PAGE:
Five Body Problems #1: A speculative rare earth recovery model and the poetics of head bashing the steering wheel
A five body problem attempts to predict the motion of five orbiting bodies based on their mass and initial position. This class of problems are difficult to solve as they are sensitive to initial conditions and often have unstable solutions. This animation does not attempt to solve a five body problem, but borrows from related strange attractor models to create animation.
Susan Sontag wrote that a photograph “is also a trace, something directly stenciled off the real, like a footprint or a death mask.” In this way traces of the real are evident in 3D scans of objects and landscapes which I encounter. I make photogrammetry to share those traces and to trace my path through the landscape.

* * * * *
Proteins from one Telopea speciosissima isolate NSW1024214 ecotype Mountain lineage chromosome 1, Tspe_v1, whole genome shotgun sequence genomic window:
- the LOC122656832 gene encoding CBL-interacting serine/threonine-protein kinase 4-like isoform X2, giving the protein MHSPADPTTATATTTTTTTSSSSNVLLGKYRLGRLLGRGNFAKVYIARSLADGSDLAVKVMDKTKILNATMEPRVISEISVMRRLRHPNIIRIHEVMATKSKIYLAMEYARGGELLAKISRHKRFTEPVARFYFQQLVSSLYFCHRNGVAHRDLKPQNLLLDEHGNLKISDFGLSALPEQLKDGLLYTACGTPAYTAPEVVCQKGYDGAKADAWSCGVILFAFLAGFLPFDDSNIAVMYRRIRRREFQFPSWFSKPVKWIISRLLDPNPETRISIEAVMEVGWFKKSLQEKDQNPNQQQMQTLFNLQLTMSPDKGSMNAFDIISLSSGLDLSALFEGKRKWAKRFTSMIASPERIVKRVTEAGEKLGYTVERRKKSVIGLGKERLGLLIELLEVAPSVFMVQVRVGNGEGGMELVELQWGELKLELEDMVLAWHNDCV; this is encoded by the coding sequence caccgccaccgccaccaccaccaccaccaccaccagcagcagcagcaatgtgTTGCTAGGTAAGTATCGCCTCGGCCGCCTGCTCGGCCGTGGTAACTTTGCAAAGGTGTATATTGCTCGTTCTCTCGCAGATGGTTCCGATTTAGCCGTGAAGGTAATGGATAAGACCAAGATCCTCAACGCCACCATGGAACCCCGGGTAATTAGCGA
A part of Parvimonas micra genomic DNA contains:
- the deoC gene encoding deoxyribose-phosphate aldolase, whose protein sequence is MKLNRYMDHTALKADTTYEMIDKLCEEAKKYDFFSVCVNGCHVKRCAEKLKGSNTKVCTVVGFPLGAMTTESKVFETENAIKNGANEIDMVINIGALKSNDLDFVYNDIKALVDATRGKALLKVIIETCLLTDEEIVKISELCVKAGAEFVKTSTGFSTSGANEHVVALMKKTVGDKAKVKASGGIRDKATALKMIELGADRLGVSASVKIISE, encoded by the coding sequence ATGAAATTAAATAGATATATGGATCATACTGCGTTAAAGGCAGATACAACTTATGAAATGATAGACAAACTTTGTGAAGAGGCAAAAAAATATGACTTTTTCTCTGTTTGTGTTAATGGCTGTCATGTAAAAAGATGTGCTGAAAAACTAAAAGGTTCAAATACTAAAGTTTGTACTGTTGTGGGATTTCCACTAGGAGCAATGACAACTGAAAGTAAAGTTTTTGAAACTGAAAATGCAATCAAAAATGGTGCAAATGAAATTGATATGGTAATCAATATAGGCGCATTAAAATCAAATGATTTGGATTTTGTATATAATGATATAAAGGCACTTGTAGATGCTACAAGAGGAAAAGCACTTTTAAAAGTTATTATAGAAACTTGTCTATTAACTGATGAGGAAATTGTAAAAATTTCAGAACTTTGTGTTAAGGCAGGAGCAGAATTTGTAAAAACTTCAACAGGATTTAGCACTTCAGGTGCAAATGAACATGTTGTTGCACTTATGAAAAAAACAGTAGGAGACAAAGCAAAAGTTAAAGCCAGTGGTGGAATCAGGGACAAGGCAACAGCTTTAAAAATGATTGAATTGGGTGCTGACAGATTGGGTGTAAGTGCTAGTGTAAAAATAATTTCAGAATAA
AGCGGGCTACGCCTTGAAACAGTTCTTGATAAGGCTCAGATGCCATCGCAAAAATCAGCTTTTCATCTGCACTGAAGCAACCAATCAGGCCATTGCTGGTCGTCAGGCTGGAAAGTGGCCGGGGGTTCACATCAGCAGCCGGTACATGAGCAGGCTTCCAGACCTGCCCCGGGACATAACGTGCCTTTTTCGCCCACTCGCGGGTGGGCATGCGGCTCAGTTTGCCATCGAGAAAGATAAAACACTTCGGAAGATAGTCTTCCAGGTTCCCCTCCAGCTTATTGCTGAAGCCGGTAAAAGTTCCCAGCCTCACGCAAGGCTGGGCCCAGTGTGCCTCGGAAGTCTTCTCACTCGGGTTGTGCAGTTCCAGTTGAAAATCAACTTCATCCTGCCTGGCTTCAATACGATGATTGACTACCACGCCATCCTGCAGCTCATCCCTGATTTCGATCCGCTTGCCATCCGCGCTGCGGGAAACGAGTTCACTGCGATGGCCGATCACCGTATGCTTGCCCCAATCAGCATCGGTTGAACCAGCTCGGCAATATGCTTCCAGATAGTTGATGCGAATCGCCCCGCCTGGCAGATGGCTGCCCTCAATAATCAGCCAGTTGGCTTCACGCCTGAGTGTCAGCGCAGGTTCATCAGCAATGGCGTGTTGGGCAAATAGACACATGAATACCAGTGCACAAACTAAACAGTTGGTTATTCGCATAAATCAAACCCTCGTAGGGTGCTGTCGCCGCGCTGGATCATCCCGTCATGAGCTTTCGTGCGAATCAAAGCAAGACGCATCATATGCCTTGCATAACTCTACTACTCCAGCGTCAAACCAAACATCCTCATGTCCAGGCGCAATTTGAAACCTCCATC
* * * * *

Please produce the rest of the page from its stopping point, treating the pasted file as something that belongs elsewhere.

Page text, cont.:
The real lesson of the anthropocene is that humans can no longer entertain the narrative that their societies and technology are somehow separate from the natural world. They are all entangled and embedded within each other.
I depict technological decay and disruption as it is not clear if a stable solution exists for human societies and the Earth System.
Five Body Problems #2: Lost and Found in the Wash
In the digital short film Five Body Problems #2, I use photogrammetry and 3D animation to explore themes of landscape, technology and anthropogenic change. The digital landscapes were recorded while exploring a derelict mining site in the Mojave desert. The animation references my activity at the site, which included producing a large relief mold of an exposed rock wall. The process, artifacts and technology used while at work in this site are intermingled within the 3D animation as they are mingled subconsciously in my memory.